(b) Reyes improbable reply that 'He was going to Los Angeles.'


Again we note that the District Court made no specific findings of fact on the existence of probable cause to either arrest Reyes or search the Volkswagen. So, like the Supreme Court in Beck, supra, at pages 92 and 93, 85 S.Ct. at page 226, we are left to our own search and 'after giving full scope to the flexibility demanded by 'a recognition that conditions and circumstances vary just as do investigative and enforcement techniques,' we hold that the arrest of (Reyes, and the search of the Volkswagen) cannot on the record before us be squared with the demands of the Fourth . . . Amendment.'


Our examination of the record reveals that at the moment Endler tapped on the front window of the Volkswagen with the view of investigating the situation, the agents were aware of only the following specific articulable facts, together with rational inferences from those facts, that reasonably warranted suspicion that the Volkswagen was being used in an unlawful enterprise. Ortiz, supra, at 884--87, 95 S.Ct. 2582--83.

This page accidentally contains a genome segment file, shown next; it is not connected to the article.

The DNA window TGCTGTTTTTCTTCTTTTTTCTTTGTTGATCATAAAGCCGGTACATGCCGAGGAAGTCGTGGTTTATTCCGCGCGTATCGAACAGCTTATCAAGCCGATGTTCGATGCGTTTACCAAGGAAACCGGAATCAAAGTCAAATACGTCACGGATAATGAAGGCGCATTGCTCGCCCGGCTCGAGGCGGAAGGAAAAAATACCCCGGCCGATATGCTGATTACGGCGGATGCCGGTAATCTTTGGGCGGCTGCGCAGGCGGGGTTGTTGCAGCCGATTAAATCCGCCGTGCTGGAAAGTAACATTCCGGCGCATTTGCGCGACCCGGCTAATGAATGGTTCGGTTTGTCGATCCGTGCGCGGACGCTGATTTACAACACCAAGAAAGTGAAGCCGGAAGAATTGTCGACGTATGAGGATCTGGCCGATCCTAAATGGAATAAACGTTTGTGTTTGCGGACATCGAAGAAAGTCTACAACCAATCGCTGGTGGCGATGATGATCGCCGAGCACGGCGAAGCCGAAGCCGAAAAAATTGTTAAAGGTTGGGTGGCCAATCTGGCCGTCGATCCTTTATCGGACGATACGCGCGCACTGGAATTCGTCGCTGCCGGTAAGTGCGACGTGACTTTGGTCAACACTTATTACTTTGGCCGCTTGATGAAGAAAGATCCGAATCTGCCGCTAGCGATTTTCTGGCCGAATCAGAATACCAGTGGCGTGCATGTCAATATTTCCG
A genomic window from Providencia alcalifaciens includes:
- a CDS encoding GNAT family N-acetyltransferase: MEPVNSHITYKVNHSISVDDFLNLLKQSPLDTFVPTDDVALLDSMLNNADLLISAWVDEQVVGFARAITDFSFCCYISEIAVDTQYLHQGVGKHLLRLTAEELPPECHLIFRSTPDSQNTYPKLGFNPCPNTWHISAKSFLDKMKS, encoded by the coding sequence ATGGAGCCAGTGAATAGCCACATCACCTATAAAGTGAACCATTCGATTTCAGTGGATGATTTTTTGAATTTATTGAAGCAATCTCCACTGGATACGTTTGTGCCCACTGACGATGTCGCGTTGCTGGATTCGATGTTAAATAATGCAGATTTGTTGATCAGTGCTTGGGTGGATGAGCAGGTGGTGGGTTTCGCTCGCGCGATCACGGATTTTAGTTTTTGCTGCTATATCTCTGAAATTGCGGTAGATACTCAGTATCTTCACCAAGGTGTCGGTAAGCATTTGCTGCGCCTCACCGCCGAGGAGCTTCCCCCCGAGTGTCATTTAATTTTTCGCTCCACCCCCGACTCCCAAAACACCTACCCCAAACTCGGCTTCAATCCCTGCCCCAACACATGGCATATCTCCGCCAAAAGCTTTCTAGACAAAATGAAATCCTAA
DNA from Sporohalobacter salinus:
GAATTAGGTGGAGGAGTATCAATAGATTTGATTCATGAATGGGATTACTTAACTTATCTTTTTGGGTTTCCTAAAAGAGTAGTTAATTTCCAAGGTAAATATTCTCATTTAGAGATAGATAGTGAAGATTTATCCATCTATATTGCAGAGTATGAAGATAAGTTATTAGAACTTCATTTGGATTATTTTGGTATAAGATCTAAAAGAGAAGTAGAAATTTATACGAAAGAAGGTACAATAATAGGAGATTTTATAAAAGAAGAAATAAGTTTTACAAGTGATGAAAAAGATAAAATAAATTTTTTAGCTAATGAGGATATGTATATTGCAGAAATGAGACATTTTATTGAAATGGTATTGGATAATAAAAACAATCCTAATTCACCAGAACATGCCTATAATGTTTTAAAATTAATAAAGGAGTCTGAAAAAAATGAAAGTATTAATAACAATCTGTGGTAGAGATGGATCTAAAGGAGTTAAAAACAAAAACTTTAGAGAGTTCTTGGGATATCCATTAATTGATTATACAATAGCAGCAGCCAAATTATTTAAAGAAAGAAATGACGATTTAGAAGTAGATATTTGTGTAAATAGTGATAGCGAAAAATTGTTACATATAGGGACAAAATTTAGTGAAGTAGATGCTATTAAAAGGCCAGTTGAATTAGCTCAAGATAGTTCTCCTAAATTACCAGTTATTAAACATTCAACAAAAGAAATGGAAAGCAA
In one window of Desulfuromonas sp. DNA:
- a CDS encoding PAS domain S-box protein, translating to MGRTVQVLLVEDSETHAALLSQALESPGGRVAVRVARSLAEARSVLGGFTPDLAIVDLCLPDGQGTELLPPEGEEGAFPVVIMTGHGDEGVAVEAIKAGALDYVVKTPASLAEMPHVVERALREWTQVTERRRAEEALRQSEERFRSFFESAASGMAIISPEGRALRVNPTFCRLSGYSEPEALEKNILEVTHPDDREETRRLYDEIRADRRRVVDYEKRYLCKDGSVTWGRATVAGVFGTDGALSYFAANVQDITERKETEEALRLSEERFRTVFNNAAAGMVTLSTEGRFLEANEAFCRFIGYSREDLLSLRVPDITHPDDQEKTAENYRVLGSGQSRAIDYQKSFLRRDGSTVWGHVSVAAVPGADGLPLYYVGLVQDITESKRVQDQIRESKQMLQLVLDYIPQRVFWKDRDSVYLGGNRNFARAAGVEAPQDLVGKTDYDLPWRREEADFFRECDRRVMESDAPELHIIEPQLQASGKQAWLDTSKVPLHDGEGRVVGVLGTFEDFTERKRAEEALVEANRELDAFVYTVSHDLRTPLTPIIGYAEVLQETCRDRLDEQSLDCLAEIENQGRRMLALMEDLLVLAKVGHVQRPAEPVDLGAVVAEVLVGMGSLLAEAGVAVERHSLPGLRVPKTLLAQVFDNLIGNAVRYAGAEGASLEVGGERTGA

(1) Four aliens had shortly before made illegal entry into the United States by foot;


(2) One alien had in his possession an assortment of keys which by indication thereon were keys for a residence, a Datsun, an Opel, and a Volkswagen automobile;


(3) A rational inference from his expertise that an automobile may be in the area for use as a load car to carry the four illegally entered aliens to a more distant point within the United States;


(4) The suspicious circumstances of a man lying in the front seat of the Volkswagen automobile parked at approximately 4:30 a.m. in the parking lot of a housing project adjacent to the area of the arrest of the four aliens; and


(5) The suspicious circumstances of one of the aliens carrying a Volkswagen key and a Volkswagen automobile being parked in the area.